This is the second part of my series on the thirtieth anniversary of the Illinois & Michigan Canal National Heritage Corridor.
The largest Native American mounds in northern Illinois can be found on the south end of Channahon on the banks of the Des Plaines River off of Front Street--they are known as the Briscoe Mounds, named after the family that owned the land.
The I&M Canal and the DuPage River are less than a mile away to the west. In 1830, surveyors for the canal mentioned the location of these mounds.
The two mounds on the site were built between 1200 and 1500 AD, surrounding them was a village. Three 20th century archaeological digs found shell fragments, pottery, and a three-cornered point fragment. In the 1964 excavation, 16 bodies were disinterred. The dead were reburied and the mounds restored, although the historical marker at the site says part of the mounds were destroyed when Front Street was built. The marker also notes that the style of pottery connects these mounds to the Langford Tradition of the Upper Missippippian Culture.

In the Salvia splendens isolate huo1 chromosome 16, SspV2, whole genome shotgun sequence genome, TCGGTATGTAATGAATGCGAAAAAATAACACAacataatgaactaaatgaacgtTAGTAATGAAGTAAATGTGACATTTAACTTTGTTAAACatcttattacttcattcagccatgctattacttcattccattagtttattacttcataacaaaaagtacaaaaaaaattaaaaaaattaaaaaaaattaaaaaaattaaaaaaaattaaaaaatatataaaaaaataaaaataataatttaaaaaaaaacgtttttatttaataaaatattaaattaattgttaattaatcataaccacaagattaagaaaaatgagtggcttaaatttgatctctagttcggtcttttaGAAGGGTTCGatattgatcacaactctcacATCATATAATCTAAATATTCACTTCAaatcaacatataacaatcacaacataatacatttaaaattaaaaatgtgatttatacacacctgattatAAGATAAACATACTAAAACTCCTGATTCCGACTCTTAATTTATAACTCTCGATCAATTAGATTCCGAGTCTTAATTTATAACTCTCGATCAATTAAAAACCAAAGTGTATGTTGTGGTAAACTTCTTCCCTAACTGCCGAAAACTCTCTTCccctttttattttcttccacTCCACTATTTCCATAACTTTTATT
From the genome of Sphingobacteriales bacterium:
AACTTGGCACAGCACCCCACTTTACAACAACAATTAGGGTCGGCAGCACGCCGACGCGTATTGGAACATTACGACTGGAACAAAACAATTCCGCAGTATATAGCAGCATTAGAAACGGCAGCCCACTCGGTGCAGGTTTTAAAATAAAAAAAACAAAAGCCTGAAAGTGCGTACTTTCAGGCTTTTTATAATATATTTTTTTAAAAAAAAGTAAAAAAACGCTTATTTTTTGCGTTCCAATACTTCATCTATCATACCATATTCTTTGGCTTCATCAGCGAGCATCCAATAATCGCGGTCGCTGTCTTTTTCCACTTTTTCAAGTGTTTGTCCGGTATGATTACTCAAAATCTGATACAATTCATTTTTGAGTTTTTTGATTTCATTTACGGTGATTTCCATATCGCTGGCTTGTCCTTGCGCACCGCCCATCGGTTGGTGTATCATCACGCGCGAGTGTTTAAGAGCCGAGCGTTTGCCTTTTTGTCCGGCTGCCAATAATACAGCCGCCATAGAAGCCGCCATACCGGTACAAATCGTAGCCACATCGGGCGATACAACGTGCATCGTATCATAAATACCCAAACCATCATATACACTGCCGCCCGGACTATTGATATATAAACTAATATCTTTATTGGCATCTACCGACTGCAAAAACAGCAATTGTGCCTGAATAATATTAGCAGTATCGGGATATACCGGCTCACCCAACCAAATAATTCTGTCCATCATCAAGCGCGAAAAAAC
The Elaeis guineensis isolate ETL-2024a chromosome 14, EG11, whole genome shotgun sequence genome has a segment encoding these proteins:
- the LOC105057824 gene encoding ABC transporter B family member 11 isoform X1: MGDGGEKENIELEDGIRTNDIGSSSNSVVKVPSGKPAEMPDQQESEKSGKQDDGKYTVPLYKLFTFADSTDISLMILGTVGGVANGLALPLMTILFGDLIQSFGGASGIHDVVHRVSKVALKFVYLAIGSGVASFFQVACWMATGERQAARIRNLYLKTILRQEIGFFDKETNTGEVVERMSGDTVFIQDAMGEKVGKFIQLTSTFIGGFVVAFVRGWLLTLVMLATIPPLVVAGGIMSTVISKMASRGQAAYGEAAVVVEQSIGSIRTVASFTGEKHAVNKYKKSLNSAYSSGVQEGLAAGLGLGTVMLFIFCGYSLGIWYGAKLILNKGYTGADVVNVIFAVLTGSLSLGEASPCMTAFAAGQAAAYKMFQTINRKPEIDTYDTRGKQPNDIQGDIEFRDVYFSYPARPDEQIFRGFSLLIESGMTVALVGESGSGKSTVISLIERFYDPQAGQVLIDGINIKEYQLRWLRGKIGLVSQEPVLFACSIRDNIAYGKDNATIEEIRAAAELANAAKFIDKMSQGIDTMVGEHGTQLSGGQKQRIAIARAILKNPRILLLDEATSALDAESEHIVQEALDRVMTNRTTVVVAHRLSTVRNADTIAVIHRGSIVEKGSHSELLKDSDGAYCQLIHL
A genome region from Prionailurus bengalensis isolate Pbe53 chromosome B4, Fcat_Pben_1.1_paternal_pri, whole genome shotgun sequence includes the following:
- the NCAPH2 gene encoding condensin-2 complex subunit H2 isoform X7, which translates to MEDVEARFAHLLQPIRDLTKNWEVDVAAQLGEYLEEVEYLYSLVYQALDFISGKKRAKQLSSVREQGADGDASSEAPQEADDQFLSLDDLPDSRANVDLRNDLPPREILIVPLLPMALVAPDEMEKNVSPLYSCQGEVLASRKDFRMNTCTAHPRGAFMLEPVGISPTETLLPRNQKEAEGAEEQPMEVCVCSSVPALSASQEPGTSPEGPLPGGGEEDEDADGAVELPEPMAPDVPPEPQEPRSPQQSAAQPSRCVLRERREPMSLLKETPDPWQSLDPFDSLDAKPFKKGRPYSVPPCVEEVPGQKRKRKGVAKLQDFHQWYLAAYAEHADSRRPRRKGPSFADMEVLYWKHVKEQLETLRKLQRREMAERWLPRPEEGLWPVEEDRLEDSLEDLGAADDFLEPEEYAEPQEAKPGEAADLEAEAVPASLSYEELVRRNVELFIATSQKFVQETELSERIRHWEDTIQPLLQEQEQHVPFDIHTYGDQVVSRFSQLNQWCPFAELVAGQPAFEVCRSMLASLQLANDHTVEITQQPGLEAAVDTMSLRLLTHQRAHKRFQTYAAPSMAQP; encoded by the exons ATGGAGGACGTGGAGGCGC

The Indian mounds are now owned by the state. There is no visitor center or even space for one, nor is there a place to park, except on the side of the road. The Briscoe Mounds are listed on the National Register of Historical places.
Next: Midewin National Tallgrass Prairie
I&M Canal NHC at 30: Channahon State Park